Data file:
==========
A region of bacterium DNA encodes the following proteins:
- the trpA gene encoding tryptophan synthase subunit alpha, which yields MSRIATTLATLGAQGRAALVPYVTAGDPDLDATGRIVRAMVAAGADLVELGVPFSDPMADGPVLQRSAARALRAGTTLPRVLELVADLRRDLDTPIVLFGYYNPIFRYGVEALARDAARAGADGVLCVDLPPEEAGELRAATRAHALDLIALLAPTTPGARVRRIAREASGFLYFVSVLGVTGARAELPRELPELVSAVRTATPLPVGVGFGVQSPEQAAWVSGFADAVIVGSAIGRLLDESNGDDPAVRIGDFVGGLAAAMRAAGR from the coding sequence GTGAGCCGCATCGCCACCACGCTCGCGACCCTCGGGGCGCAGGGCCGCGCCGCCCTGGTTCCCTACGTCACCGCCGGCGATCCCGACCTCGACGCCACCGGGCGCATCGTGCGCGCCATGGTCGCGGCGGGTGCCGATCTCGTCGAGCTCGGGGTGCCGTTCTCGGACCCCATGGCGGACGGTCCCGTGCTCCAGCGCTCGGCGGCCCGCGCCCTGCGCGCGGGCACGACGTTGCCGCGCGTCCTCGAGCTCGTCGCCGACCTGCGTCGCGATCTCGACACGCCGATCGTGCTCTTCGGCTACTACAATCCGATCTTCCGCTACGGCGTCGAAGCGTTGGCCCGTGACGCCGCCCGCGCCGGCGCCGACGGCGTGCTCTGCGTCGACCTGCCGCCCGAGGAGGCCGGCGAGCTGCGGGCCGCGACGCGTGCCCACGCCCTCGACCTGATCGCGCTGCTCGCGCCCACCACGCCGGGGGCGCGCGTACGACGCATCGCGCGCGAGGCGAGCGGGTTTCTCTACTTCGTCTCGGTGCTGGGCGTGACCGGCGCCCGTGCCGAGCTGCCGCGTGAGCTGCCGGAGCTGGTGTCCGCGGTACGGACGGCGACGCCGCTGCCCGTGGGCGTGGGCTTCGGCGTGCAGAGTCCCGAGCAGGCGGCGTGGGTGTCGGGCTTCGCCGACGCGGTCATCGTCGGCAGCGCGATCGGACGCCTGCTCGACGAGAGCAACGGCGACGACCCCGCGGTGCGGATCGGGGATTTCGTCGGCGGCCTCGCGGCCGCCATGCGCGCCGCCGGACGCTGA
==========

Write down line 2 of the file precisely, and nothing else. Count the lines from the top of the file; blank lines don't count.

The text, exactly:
- the trpA gene encoding tryptophan synthase subunit alpha, which yields MSRIATTLATLGAQGRAALVPYVTAGDPDLDATGRIVRAMVAAGADLVELGVPFSDPMADGPVLQRSAARALRAGTTLPRVLELVADLRRDLDTPIVLFGYYNPIFRYGVEALARDAARAGADGVLCVDLPPEEAGELRAATRAHALDLIALLAPTTPGARVRRIAREASGFLYFVSVLGVTGARAELPRELPELVSAVRTATPLPVGVGFGVQSPEQAAWVSGFADAVIVGSAIGRLLDESNGDDPAVRIGDFVGGLAAAMRAAGR from the coding sequence GTGAGCCGCATCGCCACCACGCTCGCGACCCTCGGGGCGCAGGGCCGCGCCGCCCTGGTTCCCTACGTCACCGCCGGCGATCCCGACCTCGACGCCACCGGGCGCATCGTGCGCGCCATGGTCGCGGCGGGTGCCGATCTCGTCGAGCTCGGGGTGCCGTTCTCGGACCCCATGGCGGACGGTCCCGTGCTCCAGCGCTCGGCGGCCCGCGCCCTGCGCGCGGGCACGACGTTGCCGCGCGTCCTCGAGCTCGTCGCCGACCTGCGTCGCGATCTCGACACGCCGATCGTGCTCTTCGGCTACTACAATCCGATCTTCCGCTACGGCGTCGAAGCGTTGGCCCGTGACGCCGCCCGCGCCGGCGCCGACGGCGTGCTCTGCGTCGACCTGCCGCCCGAGGAGGCCGGCGAGCTGCGGGCCGCGACGCGTGCCCACGCCCTCGACCTGATCGCGCTGCTCGCGCCCACCACGCCGGGGGCGCGCGTACGACGCATCGCGCGCGAGGCGAGCGGGTTTCTCTACTTCGTCTCGGTGCTGGGCGTGACCGGCGCCCGTGCCGAGCTGCCGCGTGAGCTGCCGGAGCTGGTGTCCGCGGTACGGACGGCGACGCCGCTGCCCGTGGGCGTGGGCTTCGGCGTGCAGAGTCCCGAGCAGGCGGCGTGGGTGTCGGGCTTCGCCGACGCGGTCATCGTCGGCAGCGCGATCGGACGCCTGCTCGACGAGAGCAACGGCGACGACCCCGCGGTGCGGATCGGGGATTTCGTCGGCGGCCTCGCGGCCGCCATGCGCGCCGCCGGACGCTGA